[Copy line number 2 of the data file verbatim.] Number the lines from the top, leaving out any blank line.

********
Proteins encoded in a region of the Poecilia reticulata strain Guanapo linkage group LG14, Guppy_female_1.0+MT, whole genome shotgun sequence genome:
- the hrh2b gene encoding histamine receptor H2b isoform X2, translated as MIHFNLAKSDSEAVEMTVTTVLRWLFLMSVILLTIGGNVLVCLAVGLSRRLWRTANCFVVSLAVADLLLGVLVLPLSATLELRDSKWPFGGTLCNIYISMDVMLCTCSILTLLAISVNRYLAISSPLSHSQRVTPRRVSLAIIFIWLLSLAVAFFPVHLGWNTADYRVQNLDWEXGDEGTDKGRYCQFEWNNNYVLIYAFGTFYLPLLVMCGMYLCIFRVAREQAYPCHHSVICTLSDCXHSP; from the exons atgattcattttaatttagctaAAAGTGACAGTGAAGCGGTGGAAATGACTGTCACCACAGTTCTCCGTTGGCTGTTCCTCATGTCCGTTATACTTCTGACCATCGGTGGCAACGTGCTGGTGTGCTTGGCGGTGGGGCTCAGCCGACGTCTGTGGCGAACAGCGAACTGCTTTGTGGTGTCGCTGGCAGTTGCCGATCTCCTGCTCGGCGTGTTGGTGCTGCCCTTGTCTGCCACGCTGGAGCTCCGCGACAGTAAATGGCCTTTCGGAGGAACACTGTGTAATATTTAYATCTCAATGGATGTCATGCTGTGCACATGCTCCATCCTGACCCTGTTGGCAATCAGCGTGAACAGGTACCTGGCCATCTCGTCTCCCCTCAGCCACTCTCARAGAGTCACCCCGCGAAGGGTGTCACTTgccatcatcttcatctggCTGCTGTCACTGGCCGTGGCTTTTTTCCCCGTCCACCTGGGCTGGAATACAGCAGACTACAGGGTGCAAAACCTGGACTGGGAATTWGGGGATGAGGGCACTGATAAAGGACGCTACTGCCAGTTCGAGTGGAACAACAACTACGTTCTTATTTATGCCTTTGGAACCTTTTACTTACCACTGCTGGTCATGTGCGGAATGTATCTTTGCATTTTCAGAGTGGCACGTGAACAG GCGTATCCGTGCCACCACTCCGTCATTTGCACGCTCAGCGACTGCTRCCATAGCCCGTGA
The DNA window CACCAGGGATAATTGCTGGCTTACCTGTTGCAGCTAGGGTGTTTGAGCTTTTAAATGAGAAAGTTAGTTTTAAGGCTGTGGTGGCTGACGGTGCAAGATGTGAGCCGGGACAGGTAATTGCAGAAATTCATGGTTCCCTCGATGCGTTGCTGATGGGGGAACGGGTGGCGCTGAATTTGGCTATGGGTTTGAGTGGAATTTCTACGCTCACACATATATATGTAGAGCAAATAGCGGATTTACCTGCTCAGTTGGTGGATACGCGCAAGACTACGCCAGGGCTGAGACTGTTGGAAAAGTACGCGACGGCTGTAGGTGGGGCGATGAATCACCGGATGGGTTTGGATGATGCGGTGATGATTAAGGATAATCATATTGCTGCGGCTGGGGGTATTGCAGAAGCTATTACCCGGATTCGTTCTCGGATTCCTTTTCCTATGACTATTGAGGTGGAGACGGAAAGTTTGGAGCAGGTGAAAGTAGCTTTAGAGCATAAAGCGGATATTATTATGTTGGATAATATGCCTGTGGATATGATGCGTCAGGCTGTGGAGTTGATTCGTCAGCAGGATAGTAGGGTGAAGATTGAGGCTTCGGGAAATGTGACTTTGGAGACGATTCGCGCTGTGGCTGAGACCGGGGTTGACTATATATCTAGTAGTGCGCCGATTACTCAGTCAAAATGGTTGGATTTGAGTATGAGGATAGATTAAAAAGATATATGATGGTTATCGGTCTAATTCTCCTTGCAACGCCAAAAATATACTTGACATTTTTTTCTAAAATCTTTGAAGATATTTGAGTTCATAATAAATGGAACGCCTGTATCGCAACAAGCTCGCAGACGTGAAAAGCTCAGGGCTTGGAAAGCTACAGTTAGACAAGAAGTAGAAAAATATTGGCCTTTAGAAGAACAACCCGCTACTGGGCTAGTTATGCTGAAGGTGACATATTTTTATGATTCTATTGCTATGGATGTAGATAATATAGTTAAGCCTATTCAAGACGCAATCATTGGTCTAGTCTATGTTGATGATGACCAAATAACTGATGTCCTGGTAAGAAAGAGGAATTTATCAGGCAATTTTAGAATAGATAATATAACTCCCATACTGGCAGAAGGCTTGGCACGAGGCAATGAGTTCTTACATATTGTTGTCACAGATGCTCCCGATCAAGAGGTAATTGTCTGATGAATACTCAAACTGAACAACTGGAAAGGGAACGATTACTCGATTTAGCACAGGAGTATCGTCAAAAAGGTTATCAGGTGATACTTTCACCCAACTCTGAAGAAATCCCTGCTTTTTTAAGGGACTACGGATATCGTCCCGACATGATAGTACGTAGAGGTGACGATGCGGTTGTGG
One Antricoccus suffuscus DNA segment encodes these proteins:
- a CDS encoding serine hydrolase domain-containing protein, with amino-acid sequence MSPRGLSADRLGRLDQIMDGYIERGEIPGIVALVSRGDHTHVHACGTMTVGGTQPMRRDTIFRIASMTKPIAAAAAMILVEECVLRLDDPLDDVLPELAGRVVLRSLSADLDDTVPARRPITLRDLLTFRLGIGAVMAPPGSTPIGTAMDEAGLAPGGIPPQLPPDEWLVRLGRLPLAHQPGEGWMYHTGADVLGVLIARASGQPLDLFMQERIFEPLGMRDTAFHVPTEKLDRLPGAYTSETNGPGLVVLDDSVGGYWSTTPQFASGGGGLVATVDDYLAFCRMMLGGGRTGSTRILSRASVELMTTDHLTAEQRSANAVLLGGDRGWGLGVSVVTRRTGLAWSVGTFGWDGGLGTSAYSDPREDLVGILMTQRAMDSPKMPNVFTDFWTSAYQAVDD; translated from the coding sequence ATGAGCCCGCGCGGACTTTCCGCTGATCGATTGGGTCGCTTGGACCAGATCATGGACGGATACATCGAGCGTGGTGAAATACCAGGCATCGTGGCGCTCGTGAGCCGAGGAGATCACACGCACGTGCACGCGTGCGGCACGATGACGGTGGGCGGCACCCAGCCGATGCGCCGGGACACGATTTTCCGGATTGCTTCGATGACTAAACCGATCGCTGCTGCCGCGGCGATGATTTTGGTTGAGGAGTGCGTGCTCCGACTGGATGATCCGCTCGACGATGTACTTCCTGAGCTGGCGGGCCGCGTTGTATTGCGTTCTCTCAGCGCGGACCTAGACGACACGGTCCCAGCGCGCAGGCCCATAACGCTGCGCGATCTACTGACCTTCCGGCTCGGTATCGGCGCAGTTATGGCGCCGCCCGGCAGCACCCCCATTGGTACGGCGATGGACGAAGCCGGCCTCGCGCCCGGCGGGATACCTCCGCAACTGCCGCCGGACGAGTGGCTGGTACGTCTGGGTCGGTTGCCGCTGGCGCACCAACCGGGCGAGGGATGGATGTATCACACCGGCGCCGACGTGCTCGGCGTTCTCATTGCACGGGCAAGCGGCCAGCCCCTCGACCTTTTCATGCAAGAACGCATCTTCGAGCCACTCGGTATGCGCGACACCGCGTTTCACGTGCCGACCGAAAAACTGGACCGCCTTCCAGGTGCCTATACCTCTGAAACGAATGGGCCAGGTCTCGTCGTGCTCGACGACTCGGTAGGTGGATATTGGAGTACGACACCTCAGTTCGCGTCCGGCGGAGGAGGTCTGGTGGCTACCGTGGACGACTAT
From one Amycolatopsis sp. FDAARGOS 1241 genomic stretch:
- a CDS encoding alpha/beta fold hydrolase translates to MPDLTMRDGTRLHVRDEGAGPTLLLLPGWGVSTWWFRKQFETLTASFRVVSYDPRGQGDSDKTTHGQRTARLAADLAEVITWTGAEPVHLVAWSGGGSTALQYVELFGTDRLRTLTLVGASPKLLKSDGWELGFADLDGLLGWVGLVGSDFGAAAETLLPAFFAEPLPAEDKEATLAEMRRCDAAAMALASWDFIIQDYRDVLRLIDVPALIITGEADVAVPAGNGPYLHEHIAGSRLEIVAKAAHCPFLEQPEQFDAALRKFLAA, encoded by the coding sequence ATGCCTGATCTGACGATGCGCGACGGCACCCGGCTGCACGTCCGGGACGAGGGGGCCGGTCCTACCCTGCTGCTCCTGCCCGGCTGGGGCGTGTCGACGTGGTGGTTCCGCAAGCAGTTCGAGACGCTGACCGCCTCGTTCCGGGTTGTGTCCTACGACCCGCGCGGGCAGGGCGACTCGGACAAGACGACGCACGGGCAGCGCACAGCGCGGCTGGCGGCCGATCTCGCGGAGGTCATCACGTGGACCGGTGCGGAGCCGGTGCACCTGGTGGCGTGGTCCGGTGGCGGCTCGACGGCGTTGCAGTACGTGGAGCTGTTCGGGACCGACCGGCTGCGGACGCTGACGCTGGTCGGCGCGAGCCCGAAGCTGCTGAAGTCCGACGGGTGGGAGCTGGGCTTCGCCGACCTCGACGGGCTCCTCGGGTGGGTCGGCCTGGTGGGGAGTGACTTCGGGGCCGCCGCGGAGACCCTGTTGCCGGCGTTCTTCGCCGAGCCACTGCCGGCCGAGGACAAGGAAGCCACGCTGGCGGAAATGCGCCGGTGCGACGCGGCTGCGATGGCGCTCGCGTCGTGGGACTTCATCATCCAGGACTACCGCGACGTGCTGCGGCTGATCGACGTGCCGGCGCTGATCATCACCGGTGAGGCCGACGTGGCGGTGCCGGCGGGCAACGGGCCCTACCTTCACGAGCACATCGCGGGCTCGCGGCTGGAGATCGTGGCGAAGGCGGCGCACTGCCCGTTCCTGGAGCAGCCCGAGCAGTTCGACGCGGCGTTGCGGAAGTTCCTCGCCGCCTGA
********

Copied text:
- the hrh2b gene encoding histamine receptor H2b isoform X2, translated as MIHFNLAKSDSEAVEMTVTTVLRWLFLMSVILLTIGGNVLVCLAVGLSRRLWRTANCFVVSLAVADLLLGVLVLPLSATLELRDSKWPFGGTLCNIYISMDVMLCTCSILTLLAISVNRYLAISSPLSHSQRVTPRRVSLAIIFIWLLSLAVAFFPVHLGWNTADYRVQNLDWEXGDEGTDKGRYCQFEWNNNYVLIYAFGTFYLPLLVMCGMYLCIFRVAREQAYPCHHSVICTLSDCXHSP; from the exons atgattcattttaatttagctaAAAGTGACAGTGAAGCGGTGGAAATGACTGTCACCACAGTTCTCCGTTGGCTGTTCCTCATGTCCGTTATACTTCTGACCATCGGTGGCAACGTGCTGGTGTGCTTGGCGGTGGGGCTCAGCCGACGTCTGTGGCGAACAGCGAACTGCTTTGTGGTGTCGCTGGCAGTTGCCGATCTCCTGCTCGGCGTGTTGGTGCTGCCCTTGTCTGCCACGCTGGAGCTCCGCGACAGTAAATGGCCTTTCGGAGGAACACTGTGTAATATTTAYATCTCAATGGATGTCATGCTGTGCACATGCTCCATCCTGACCCTGTTGGCAATCAGCGTGAACAGGTACCTGGCCATCTCGTCTCCCCTCAGCCACTCTCARAGAGTCACCCCGCGAAGGGTGTCACTTgccatcatcttcatctggCTGCTGTCACTGGCCGTGGCTTTTTTCCCCGTCCACCTGGGCTGGAATACAGCAGACTACAGGGTGCAAAACCTGGACTGGGAATTWGGGGATGAGGGCACTGATAAAGGACGCTACTGCCAGTTCGAGTGGAACAACAACTACGTTCTTATTTATGCCTTTGGAACCTTTTACTTACCACTGCTGGTCATGTGCGGAATGTATCTTTGCATTTTCAGAGTGGCACGTGAACAG GCGTATCCGTGCCACCACTCCGTCATTTGCACGCTCAGCGACTGCTRCCATAGCCCGTGA